Arbitrators have in substance ruled in favour of the EU in the first WTO appeal dealt with under the ‘Multi-party interim appeal arbitration arrangement’, known as the ‘MPIA’.
The final and binding award confirms that the anti-dumping duties imposed by Colombia on frozen fries from Belgium, Germany and the Netherlands breach World Trade Organization (WTO) rules and improperly restrict access to the Colombian market.
The decision is a win for European producers whose exports to Colombia of well over €20 million were affected by the Colombian duties.
It sends a strong signal to any country thinking of restricting EU exports that anti-dumping investigations must fully comply with WTO rules, and highlights the systemic importance of the MPIA.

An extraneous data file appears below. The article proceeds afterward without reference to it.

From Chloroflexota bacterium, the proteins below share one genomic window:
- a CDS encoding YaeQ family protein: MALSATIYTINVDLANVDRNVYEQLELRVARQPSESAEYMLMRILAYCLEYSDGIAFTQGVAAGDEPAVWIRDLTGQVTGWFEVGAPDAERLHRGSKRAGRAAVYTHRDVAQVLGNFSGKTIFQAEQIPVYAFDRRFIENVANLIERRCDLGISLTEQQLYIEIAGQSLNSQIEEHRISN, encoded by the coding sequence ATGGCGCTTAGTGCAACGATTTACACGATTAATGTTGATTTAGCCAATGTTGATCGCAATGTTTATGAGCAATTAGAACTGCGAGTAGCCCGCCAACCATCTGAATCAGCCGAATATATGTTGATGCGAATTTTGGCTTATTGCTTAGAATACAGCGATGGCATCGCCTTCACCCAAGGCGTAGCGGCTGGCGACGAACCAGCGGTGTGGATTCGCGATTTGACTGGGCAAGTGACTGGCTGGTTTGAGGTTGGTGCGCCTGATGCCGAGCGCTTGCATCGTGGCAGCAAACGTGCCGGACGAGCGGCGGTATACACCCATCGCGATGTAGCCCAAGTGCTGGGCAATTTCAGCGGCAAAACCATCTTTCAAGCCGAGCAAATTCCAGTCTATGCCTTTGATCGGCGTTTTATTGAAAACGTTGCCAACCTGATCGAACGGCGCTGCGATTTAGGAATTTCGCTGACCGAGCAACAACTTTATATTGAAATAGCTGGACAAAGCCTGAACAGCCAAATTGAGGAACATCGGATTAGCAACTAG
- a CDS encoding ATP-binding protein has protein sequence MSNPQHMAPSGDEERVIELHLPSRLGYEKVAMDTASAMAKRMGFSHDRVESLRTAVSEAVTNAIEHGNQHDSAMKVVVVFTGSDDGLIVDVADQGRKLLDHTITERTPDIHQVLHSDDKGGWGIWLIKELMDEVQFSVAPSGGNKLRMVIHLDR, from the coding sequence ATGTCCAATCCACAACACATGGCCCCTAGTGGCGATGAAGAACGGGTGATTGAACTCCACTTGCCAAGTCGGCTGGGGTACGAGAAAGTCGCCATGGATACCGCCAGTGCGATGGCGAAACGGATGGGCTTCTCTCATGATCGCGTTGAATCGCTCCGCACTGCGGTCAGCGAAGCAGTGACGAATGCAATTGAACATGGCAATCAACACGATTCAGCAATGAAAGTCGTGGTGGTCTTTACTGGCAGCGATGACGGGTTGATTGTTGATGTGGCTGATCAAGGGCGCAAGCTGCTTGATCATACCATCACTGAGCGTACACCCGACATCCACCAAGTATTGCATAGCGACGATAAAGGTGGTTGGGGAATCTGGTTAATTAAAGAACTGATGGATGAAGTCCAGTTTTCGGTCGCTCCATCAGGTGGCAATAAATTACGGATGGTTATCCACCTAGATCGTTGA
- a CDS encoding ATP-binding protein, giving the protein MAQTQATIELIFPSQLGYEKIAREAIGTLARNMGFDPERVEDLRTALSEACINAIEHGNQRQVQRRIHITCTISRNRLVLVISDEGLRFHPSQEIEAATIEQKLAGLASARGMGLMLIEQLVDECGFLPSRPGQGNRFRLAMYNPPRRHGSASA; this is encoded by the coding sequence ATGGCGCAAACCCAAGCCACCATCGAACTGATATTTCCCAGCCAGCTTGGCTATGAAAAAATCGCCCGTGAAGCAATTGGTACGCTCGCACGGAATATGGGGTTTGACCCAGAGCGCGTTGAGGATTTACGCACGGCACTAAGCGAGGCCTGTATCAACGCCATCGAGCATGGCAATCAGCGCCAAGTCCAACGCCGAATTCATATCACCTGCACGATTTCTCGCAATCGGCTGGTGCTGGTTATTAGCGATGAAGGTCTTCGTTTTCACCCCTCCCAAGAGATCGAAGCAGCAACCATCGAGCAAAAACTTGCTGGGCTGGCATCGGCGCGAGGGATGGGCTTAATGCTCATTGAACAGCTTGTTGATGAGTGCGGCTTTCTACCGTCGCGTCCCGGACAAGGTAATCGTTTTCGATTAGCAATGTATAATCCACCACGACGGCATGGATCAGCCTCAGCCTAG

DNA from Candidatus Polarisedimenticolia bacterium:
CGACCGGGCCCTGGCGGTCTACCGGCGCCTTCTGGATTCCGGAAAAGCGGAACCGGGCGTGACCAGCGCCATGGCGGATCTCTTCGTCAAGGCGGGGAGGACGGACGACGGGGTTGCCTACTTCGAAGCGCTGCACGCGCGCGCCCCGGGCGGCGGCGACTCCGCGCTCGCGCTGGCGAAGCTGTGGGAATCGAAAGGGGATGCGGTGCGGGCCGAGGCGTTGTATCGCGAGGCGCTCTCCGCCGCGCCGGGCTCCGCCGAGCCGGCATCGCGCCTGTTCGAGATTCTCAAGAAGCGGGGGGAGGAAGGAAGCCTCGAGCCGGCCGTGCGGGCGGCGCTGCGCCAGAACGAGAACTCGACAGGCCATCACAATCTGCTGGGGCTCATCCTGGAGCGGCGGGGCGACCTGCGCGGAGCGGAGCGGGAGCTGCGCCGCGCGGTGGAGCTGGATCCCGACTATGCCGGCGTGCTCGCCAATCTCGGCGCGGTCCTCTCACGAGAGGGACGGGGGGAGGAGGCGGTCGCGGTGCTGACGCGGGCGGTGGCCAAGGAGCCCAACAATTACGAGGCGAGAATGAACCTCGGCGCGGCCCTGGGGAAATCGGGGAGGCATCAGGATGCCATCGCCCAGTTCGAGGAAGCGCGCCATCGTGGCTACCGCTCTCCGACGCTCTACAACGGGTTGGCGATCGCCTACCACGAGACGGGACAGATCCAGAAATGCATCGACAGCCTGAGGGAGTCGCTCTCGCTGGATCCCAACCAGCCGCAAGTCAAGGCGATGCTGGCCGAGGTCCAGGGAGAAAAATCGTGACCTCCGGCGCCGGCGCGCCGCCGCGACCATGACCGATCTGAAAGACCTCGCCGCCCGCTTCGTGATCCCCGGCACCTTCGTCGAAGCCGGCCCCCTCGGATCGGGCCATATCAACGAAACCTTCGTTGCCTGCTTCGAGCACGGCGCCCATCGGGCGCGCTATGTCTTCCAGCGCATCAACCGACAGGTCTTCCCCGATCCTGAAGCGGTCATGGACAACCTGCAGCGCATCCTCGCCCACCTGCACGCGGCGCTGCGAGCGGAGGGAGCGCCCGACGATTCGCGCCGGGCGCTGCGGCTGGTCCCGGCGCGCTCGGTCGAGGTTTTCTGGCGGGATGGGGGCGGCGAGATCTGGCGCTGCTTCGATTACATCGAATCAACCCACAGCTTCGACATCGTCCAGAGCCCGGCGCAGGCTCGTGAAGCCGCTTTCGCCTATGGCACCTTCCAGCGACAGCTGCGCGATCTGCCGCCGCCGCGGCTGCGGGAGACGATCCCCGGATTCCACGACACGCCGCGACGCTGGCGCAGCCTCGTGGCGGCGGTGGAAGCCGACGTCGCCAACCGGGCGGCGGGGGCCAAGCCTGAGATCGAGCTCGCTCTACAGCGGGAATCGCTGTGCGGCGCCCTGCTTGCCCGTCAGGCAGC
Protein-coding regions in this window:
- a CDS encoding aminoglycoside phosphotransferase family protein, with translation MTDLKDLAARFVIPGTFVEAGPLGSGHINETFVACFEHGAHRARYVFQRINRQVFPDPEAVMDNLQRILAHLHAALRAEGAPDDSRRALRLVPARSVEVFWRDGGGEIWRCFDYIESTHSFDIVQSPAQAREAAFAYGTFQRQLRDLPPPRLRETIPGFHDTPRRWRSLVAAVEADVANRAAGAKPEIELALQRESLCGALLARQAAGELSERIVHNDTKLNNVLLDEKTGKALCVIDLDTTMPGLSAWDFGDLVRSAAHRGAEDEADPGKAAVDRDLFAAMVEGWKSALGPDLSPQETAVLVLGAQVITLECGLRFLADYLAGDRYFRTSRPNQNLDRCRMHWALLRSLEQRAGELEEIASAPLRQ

This case is also clear proof that WTO disputes can be resolved quickly and efficiently, with the final award issued well within the 90-day deadline.
Even though the WTO Appellate Body is currently hobbled by a long-running blockage on appointments, this appeal could be dealt with in accordance with WTO rules. That is because both Colombia and the EU are in the ‘MPIA’. This arrangement is open to all WTO Members while the Appellate Body remains blocked. Participating WTO Members agree appeal arbitration procedures in WTO disputes between them. This safeguards their WTO right to binding, two-tier and independent dispute settlement in any such disputes, in the continued absence of a functioning WTO Appellate Body. As such, it provides an important and interim back stop for the multilateral rules-based trading system, and avoids situations where this system is undermined by ‘appeals into the void’, i.e. into the void left by the non-functioning Appellate Body.
Colombia must now bring itself into compliance with the ruling, either immediately or within a time limit agreed with the EU or set by a WTO arbitrator. If Colombia does not comply, the EU can get WTO authorisation to adopt countermeasures.
More information: European Commission